This herb has been used to treat conditions of the genitourinary system. Saw palmetto is also used as an antiseptic, for excessive mucus in the head and sinuses, and for both male and female reproductive organs. This herb is known for its ability to help with male health. However, it also helps with thyroid function, regulating development of the reproductive system, stimulating glandular function, removing excess mucus accumulation in the sinuses, and for colds, sore throat, whooping cough, bronchitis, and asthma. The berries of the saw palmetto plant are useful for improving digestion, increasing weight, and building strength. This herb has even been reported for its ability to increase the size of breast in women of child-bearing age. Often, this herb is found in herbal combinations for diabetes, thyroid function, digestion, nutrition, female reproductive problems, and prostate difficulties.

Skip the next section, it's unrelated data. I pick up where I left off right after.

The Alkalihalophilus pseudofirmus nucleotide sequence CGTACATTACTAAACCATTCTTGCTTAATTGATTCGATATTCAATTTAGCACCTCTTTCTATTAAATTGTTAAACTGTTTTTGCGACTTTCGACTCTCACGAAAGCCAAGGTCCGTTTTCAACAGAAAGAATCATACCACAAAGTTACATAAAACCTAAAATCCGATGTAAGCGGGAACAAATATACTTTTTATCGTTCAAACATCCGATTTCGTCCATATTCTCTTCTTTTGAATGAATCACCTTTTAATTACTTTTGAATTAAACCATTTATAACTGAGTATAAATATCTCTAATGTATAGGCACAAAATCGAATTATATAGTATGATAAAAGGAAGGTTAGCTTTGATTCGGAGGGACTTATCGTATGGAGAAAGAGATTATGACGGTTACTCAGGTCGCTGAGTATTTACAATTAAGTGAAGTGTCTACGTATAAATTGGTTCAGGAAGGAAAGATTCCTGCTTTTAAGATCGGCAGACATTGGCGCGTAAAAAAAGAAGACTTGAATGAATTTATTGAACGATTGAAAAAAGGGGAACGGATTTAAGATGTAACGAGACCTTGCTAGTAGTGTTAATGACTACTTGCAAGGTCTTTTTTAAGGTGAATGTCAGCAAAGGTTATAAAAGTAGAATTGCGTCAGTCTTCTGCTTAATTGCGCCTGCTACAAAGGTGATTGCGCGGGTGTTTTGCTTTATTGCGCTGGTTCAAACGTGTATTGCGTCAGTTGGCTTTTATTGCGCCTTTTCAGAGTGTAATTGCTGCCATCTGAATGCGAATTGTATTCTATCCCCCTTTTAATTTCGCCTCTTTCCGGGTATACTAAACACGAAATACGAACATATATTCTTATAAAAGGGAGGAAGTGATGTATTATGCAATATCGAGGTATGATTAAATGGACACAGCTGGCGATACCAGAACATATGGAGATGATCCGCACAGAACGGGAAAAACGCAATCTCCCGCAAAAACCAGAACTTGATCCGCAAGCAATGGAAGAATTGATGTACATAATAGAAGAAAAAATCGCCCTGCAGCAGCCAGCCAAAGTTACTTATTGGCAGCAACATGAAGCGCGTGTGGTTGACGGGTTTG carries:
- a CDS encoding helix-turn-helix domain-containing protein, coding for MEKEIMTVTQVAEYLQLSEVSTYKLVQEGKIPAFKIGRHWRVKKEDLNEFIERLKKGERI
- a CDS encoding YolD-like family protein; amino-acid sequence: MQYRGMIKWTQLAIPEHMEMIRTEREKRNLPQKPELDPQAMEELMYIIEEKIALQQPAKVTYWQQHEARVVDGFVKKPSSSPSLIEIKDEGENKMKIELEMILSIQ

Studies have determined that saw palmetto has diuretic properties. It is also very effective in treating an enlarged prostate and other prostate disorders. Great deals of men suffer from prostate problems which have an effect on sexual function and obstruct the bladder. Research published in the Animals of Urology studied a group of men with enlarged prostate glands. The group that was taking saw palmetto increased their urine flow rate by fifty percent. The herb also reduced the number of times they got up at night to urinate by forty-five percent. On the other hand, the group taking the placebo had a response increase of nine percent. Studies on laboratory animals have found that the Hexane extract found in saw palmetto contain anti-allergic and anti-inflammatory activity. One study found that saw palmetto produces better results over a three-month period to treat benign prostatic hyperplasia than the common drug prescribed for this condition.